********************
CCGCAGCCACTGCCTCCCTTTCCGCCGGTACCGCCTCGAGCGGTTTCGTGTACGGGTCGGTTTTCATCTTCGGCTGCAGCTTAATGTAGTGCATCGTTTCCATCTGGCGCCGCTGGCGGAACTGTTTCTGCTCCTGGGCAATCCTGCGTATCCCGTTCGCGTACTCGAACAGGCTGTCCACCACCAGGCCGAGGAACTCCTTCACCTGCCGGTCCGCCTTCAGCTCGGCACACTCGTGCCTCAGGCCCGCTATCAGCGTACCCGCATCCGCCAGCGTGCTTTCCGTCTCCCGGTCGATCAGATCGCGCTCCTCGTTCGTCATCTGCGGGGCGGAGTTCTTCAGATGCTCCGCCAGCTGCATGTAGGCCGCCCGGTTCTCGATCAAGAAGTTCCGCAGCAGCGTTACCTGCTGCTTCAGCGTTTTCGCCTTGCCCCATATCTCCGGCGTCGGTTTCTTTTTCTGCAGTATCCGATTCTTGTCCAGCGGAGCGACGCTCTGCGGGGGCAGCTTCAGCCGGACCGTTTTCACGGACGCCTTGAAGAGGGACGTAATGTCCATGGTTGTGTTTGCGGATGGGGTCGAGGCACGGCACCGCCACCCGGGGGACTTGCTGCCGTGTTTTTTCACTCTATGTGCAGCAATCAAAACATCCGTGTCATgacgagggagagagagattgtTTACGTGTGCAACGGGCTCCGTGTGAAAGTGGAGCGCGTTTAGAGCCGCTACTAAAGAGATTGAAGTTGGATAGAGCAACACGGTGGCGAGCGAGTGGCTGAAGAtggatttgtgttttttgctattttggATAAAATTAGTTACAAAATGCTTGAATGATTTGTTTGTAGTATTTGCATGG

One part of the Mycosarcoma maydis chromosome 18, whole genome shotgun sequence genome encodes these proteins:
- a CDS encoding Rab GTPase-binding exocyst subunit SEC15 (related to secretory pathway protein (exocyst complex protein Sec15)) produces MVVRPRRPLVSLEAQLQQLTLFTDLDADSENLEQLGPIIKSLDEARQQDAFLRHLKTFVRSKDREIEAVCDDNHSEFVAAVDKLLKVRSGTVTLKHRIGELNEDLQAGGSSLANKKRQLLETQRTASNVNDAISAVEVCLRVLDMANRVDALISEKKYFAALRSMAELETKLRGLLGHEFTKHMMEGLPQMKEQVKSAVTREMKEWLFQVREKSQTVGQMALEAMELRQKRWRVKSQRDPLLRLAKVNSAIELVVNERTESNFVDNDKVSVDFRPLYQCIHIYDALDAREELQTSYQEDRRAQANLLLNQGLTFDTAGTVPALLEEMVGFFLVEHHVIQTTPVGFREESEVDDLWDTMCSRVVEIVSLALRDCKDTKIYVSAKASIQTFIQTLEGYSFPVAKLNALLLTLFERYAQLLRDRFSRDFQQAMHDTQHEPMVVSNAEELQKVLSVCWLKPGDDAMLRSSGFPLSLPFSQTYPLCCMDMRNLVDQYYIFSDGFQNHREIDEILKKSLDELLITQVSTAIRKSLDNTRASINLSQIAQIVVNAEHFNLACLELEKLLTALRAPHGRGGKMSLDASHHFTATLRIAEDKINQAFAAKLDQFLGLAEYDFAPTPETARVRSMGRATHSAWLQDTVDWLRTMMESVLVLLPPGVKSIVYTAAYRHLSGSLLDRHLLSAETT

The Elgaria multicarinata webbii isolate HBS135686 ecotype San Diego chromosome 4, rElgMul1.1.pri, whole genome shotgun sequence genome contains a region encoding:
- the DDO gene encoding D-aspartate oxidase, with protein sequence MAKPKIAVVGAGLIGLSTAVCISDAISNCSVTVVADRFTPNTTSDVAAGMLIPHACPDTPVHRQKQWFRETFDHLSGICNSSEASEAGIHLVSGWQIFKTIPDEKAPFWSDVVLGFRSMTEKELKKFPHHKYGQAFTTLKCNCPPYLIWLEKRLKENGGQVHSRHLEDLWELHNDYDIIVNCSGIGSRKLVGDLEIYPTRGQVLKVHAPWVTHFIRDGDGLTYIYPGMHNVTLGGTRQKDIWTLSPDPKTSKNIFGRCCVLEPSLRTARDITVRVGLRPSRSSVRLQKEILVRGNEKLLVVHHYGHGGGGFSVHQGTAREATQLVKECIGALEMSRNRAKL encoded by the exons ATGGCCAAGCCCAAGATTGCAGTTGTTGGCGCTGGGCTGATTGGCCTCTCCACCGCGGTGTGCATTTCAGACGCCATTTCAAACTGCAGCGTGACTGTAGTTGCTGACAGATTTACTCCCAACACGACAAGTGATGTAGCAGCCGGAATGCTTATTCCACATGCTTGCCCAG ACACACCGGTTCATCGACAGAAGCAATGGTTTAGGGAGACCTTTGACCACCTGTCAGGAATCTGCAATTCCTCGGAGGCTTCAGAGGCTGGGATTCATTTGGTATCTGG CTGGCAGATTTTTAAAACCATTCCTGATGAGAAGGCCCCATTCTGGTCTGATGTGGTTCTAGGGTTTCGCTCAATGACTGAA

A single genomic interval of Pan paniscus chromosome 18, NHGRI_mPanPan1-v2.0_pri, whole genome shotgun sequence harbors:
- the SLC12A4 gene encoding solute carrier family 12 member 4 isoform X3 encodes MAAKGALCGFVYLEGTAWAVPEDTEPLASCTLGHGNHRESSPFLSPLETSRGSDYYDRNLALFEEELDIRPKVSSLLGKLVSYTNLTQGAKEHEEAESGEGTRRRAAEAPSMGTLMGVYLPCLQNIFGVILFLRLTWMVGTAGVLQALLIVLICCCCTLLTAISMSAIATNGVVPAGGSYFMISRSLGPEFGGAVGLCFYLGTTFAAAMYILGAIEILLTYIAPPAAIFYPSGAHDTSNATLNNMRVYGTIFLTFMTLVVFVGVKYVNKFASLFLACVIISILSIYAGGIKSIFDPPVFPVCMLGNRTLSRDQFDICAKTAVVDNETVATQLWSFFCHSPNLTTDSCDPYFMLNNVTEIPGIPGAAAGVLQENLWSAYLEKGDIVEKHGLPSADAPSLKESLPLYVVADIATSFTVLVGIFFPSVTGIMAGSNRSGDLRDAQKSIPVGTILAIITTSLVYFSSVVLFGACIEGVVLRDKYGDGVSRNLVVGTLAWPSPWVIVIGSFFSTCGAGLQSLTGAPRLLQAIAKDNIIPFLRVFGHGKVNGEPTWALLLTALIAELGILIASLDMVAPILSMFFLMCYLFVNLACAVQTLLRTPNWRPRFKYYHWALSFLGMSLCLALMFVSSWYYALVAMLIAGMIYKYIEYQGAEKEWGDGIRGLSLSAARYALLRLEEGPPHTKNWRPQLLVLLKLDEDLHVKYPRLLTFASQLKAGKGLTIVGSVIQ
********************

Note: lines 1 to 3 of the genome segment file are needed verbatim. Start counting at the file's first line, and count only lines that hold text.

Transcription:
CCGCAGCCACTGCCTCCCTTTCCGCCGGTACCGCCTCGAGCGGTTTCGTGTACGGGTCGGTTTTCATCTTCGGCTGCAGCTTAATGTAGTGCATCGTTTCCATCTGGCGCCGCTGGCGGAACTGTTTCTGCTCCTGGGCAATCCTGCGTATCCCGTTCGCGTACTCGAACAGGCTGTCCACCACCAGGCCGAGGAACTCCTTCACCTGCCGGTCCGCCTTCAGCTCGGCACACTCGTGCCTCAGGCCCGCTATCAGCGTACCCGCATCCGCCAGCGTGCTTTCCGTCTCCCGGTCGATCAGATCGCGCTCCTCGTTCGTCATCTGCGGGGCGGAGTTCTTCAGATGCTCCGCCAGCTGCATGTAGGCCGCCCGGTTCTCGATCAAGAAGTTCCGCAGCAGCGTTACCTGCTGCTTCAGCGTTTTCGCCTTGCCCCATATCTCCGGCGTCGGTTTCTTTTTCTGCAGTATCCGATTCTTGTCCAGCGGAGCGACGCTCTGCGGGGGCAGCTTCAGCCGGACCGTTTTCACGGACGCCTTGAAGAGGGACGTAATGTCCATGGTTGTGTTTGCGGATGGGGTCGAGGCACGGCACCGCCACCCGGGGGACTTGCTGCCGTGTTTTTTCACTCTATGTGCAGCAATCAAAACATCCGTGTCATgacgagggagagagagattgtTTACGTGTGCAACGGGCTCCGTGTGAAAGTGGAGCGCGTTTAGAGCCGCTACTAAAGAGATTGAAGTTGGATAGAGCAACACGGTGGCGAGCGAGTGGCTGAAGAtggatttgtgttttttgctattttggATAAAATTAGTTACAAAATGCTTGAATGATTTGTTTGTAGTATTTGCATGG

One part of the Mycosarcoma maydis chromosome 18, whole genome shotgun sequence genome encodes these proteins:
- a CDS encoding Rab GTPase-binding exocyst subunit SEC15 (related to secretory pathway protein (exocyst complex protein Sec15)) produces MVVRPRRPLVSLEAQLQQLTLFTDLDADSENLEQLGPIIKSLDEARQQDAFLRHLKTFVRSKDREIEAVCDDNHSEFVAAVDKLLKVRSGTVTLKHRIGELNEDLQAGGSSLANKKRQLLETQRTASNVNDAISAVEVCLRVLDMANRVDALISEKKYFAALRSMAELETKLRGLLGHEFTKHMMEGLPQMKEQVKSAVTREMKEWLFQVREKSQTVGQMALEAMELRQKRWRVKSQRDPLLRLAKVNSAIELVVNERTESNFVDNDKVSVDFRPLYQCIHIYDALDAREELQTSYQEDRRAQANLLLNQGLTFDTAGTVPALLEEMVGFFLVEHHVIQTTPVGFREESEVDDLWDTMCSRVVEIVSLALRDCKDTKIYVSAKASIQTFIQTLEGYSFPVAKLNALLLTLFERYAQLLRDRFSRDFQQAMHDTQHEPMVVSNAEELQKVLSVCWLKPGDDAMLRSSGFPLSLPFSQTYPLCCMDMRNLVDQYYIFSDGFQNHREIDEILKKSLDELLITQVSTAIRKSLDNTRASINLSQIAQIVVNAEHFNLACLELEKLLTALRAPHGRGGKMSLDASHHFTATLRIAEDKINQAFAAKLDQFLGLAEYDFAPTPETARVRSMGRATHSAWLQDTVDWLRTMMESVLVLLPPGVKSIVYTAAYRHLSGSLLDRHLLSAETT